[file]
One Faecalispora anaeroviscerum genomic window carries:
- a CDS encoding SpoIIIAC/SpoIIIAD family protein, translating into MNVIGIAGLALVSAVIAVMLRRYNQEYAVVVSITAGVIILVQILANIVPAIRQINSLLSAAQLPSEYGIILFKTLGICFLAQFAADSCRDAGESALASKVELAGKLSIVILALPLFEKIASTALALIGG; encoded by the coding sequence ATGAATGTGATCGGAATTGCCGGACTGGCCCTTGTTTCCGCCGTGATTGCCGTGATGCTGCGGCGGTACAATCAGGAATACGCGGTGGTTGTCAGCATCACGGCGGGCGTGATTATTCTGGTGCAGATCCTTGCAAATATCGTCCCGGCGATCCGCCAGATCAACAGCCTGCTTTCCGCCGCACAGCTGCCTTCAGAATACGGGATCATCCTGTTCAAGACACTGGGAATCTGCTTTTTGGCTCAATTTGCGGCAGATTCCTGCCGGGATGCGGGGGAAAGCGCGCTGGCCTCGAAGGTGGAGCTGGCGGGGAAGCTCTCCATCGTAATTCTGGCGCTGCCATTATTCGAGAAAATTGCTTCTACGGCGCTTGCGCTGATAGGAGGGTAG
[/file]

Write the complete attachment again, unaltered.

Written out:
One Faecalispora anaeroviscerum genomic window carries:
- a CDS encoding SpoIIIAC/SpoIIIAD family protein, translating into MNVIGIAGLALVSAVIAVMLRRYNQEYAVVVSITAGVIILVQILANIVPAIRQINSLLSAAQLPSEYGIILFKTLGICFLAQFAADSCRDAGESALASKVELAGKLSIVILALPLFEKIASTALALIGG; encoded by the coding sequence ATGAATGTGATCGGAATTGCCGGACTGGCCCTTGTTTCCGCCGTGATTGCCGTGATGCTGCGGCGGTACAATCAGGAATACGCGGTGGTTGTCAGCATCACGGCGGGCGTGATTATTCTGGTGCAGATCCTTGCAAATATCGTCCCGGCGATCCGCCAGATCAACAGCCTGCTTTCCGCCGCACAGCTGCCTTCAGAATACGGGATCATCCTGTTCAAGACACTGGGAATCTGCTTTTTGGCTCAATTTGCGGCAGATTCCTGCCGGGATGCGGGGGAAAGCGCGCTGGCCTCGAAGGTGGAGCTGGCGGGGAAGCTCTCCATCGTAATTCTGGCGCTGCCATTATTCGAGAAAATTGCTTCTACGGCGCTTGCGCTGATAGGAGGGTAG